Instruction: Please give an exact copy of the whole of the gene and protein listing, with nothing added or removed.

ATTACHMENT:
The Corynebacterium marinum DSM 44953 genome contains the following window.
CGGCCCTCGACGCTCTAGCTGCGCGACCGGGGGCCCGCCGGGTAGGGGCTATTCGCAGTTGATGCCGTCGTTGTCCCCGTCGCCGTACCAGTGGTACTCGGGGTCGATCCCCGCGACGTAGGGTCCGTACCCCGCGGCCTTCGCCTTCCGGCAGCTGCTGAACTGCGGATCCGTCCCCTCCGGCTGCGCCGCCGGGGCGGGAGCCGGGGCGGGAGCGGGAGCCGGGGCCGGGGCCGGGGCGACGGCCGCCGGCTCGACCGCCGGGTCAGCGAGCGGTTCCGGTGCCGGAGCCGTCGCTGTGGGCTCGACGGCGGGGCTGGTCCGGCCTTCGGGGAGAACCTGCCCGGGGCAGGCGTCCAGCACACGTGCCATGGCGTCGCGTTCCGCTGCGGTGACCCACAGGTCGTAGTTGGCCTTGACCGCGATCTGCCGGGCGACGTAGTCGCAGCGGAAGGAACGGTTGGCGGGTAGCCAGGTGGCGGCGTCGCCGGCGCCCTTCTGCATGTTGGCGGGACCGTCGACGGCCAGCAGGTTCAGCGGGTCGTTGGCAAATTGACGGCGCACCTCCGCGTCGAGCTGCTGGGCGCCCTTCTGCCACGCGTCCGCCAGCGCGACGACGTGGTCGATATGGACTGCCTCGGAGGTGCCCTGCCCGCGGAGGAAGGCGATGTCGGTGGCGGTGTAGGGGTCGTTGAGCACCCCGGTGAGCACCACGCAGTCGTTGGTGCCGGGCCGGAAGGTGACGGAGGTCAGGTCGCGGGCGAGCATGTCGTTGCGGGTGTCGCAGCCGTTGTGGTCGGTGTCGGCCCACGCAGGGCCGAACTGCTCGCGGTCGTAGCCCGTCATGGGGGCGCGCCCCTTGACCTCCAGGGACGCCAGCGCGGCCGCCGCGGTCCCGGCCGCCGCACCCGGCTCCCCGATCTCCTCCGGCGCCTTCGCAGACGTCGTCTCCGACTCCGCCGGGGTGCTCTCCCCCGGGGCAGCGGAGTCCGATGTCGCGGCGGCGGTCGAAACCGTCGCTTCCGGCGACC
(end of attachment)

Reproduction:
The Corynebacterium marinum DSM 44953 genome contains the following window.
CGGCCCTCGACGCTCTAGCTGCGCGACCGGGGGCCCGCCGGGTAGGGGCTATTCGCAGTTGATGCCGTCGTTGTCCCCGTCGCCGTACCAGTGGTACTCGGGGTCGATCCCCGCGACGTAGGGTCCGTACCCCGCGGCCTTCGCCTTCCGGCAGCTGCTGAACTGCGGATCCGTCCCCTCCGGCTGCGCCGCCGGGGCGGGAGCCGGGGCGGGAGCGGGAGCCGGGGCCGGGGCCGGGGCGACGGCCGCCGGCTCGACCGCCGGGTCAGCGAGCGGTTCCGGTGCCGGAGCCGTCGCTGTGGGCTCGACGGCGGGGCTGGTCCGGCCTTCGGGGAGAACCTGCCCGGGGCAGGCGTCCAGCACACGTGCCATGGCGTCGCGTTCCGCTGCGGTGACCCACAGGTCGTAGTTGGCCTTGACCGCGATCTGCCGGGCGACGTAGTCGCAGCGGAAGGAACGGTTGGCGGGTAGCCAGGTGGCGGCGTCGCCGGCGCCCTTCTGCATGTTGGCGGGACCGTCGACGGCCAGCAGGTTCAGCGGGTCGTTGGCAAATTGACGGCGCACCTCCGCGTCGAGCTGCTGGGCGCCCTTCTGCCACGCGTCCGCCAGCGCGACGACGTGGTCGATATGGACTGCCTCGGAGGTGCCCTGCCCGCGGAGGAAGGCGATGTCGGTGGCGGTGTAGGGGTCGTTGAGCACCCCGGTGAGCACCACGCAGTCGTTGGTGCCGGGCCGGAAGGTGACGGAGGTCAGGTCGCGGGCGAGCATGTCGTTGCGGGTGTCGCAGCCGTTGTGGTCGGTGTCGGCCCACGCAGGGCCGAACTGCTCGCGGTCGTAGCCCGTCATGGGGGCGCGCCCCTTGACCTCCAGGGACGCCAGCGCGGCCGCCGCGGTCCCGGCCGCCGCACCCGGCTCCCCGATCTCCTCCGGCGCCTTCGCAGACGTCGTCTCCGACTCCGCCGGGGTGCTCTCCCCCGGGGCAGCGGAGTCCGATGTCGCGGCGGCGGTCGAAACCGTCGCTTCCGGCGACC